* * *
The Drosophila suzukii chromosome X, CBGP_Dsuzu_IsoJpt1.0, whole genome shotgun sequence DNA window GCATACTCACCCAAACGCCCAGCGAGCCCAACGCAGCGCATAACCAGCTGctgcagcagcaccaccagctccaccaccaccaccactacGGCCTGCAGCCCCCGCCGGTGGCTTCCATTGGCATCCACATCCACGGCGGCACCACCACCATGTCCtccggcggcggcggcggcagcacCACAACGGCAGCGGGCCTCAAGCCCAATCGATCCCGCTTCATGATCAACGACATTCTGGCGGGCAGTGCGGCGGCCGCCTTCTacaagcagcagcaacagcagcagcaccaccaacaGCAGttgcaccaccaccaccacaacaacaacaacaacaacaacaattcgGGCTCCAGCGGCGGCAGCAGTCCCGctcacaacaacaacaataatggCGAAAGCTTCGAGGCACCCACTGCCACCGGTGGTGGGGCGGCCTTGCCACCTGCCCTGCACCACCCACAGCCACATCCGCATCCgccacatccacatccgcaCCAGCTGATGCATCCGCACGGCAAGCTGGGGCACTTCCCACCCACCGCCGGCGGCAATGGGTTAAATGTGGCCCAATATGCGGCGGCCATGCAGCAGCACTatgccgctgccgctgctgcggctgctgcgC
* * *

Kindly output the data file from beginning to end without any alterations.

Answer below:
The Drosophila suzukii chromosome X, CBGP_Dsuzu_IsoJpt1.0, whole genome shotgun sequence DNA window GCATACTCACCCAAACGCCCAGCGAGCCCAACGCAGCGCATAACCAGCTGctgcagcagcaccaccagctccaccaccaccaccactacGGCCTGCAGCCCCCGCCGGTGGCTTCCATTGGCATCCACATCCACGGCGGCACCACCACCATGTCCtccggcggcggcggcggcagcacCACAACGGCAGCGGGCCTCAAGCCCAATCGATCCCGCTTCATGATCAACGACATTCTGGCGGGCAGTGCGGCGGCCGCCTTCTacaagcagcagcaacagcagcagcaccaccaacaGCAGttgcaccaccaccaccacaacaacaacaacaacaacaacaattcgGGCTCCAGCGGCGGCAGCAGTCCCGctcacaacaacaacaataatggCGAAAGCTTCGAGGCACCCACTGCCACCGGTGGTGGGGCGGCCTTGCCACCTGCCCTGCACCACCCACAGCCACATCCGCATCCgccacatccacatccgcaCCAGCTGATGCATCCGCACGGCAAGCTGGGGCACTTCCCACCCACCGCCGGCGGCAATGGGTTAAATGTGGCCCAATATGCGGCGGCCATGCAGCAGCACTatgccgctgccgctgctgcggctgctgcgC